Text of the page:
Mention “sharks” to a group of people and you will get a range of opinions from blood-thirsty killers as depicted in “Jaws” to graceful predators important for ecosystem health (the latter remark is probably from a marine scientist, but you get my drift). I’ve been lucky enough through work and travel to have dived with a few sharks, and although some experiences were heart-thumping I’ve never been threatened by one. These days it’s more likely the reverse.
On the Pacific coast of Mexico, all five species of sea turtles (green, hawksbill, loggerhead, olive ridley and leatherback) have declined over the past century due to illegal poaching and incidental capture in fishing nets. One of the most heavily impacted areas has been the Bahia Magdalena region, where endangered sea turtle populations remain low despite progressive conservation measures that include complete legal protection for sea turtles and their major nesting beaches.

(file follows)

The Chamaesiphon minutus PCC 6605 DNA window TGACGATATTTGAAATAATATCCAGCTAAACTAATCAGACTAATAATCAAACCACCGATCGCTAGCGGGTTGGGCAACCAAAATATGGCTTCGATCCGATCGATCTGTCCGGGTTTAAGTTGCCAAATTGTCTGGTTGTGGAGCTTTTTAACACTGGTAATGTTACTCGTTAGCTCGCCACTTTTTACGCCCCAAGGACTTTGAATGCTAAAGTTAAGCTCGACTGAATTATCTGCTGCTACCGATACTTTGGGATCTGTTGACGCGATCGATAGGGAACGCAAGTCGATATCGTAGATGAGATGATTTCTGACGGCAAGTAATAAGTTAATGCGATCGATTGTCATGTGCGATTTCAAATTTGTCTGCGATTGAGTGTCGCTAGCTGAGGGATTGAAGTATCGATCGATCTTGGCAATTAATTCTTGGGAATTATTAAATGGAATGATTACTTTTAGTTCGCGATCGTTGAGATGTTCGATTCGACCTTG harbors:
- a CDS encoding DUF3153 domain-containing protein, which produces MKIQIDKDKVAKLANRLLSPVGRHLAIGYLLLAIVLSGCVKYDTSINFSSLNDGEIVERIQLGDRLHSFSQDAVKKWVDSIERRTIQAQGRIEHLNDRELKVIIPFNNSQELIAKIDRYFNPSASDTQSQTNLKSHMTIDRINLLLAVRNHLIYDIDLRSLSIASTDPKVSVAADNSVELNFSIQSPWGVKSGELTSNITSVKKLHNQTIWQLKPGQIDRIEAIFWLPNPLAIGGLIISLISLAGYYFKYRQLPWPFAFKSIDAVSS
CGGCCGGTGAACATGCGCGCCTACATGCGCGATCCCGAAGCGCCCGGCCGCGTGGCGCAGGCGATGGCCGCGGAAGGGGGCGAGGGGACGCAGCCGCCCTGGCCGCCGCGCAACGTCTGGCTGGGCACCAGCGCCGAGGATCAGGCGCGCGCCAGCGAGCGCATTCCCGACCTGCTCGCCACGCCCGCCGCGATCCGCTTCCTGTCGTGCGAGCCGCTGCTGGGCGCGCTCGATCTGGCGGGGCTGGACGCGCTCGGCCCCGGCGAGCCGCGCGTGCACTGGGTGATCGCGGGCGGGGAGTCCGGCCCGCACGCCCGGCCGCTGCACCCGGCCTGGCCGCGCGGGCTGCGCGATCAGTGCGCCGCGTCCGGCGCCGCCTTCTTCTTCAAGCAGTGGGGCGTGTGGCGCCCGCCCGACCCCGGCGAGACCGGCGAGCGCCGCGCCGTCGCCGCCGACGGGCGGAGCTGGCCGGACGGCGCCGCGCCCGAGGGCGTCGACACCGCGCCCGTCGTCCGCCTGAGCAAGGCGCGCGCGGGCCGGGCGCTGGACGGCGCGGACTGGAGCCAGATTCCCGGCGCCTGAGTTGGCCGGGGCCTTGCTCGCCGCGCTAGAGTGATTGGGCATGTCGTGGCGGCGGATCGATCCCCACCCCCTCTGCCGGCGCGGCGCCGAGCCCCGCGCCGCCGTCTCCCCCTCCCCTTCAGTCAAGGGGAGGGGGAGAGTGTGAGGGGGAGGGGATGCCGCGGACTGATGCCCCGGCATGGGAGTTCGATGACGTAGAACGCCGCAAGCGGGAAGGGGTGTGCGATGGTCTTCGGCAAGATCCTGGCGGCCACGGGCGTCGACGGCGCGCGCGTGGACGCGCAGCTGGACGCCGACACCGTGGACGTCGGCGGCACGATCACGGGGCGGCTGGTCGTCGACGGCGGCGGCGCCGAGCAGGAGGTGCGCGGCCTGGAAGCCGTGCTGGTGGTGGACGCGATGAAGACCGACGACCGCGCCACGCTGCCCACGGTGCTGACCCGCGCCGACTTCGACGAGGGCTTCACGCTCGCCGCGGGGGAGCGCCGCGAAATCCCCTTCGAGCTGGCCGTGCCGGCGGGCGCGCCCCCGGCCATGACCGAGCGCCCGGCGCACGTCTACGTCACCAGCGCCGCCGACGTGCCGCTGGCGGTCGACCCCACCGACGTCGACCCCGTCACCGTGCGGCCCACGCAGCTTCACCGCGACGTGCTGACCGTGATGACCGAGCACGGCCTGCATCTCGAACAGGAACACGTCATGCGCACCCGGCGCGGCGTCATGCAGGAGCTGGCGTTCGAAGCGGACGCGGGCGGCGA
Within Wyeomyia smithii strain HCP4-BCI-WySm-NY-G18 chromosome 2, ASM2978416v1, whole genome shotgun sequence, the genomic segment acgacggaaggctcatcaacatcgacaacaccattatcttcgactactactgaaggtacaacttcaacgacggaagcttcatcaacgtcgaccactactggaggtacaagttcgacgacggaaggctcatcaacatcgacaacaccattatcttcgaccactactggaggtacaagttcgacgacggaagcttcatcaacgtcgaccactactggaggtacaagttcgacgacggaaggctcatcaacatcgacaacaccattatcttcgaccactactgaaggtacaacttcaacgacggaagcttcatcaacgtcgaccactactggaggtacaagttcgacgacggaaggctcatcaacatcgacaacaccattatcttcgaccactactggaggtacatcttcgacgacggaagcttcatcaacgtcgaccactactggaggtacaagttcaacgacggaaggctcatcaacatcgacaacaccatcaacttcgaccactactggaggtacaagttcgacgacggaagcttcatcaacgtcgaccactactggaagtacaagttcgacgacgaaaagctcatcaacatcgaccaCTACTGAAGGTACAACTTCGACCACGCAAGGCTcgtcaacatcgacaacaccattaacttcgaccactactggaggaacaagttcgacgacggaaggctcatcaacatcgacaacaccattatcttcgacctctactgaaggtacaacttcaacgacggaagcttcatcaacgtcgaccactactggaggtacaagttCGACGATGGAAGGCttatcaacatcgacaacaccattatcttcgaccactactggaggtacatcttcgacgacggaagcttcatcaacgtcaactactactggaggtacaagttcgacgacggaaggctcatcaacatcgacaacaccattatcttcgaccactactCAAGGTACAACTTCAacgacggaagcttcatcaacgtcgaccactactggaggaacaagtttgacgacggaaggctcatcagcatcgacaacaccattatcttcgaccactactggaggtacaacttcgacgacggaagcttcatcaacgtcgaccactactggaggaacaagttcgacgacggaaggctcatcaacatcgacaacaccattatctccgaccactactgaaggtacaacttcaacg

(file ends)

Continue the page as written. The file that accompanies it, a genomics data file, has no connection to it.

Blue Ocean Institute offers many different formats for finding out whether a fish or shellfish is considered sustainable. Some people want to refer only to the color ranking available in stores or in seafood wallet guides. Others are satisfied with the short summary included in the wallet guides or via FishPhone. Still others read the entire seafood report on our website. Regardless of the format, the seafood information they use is based on many months of research.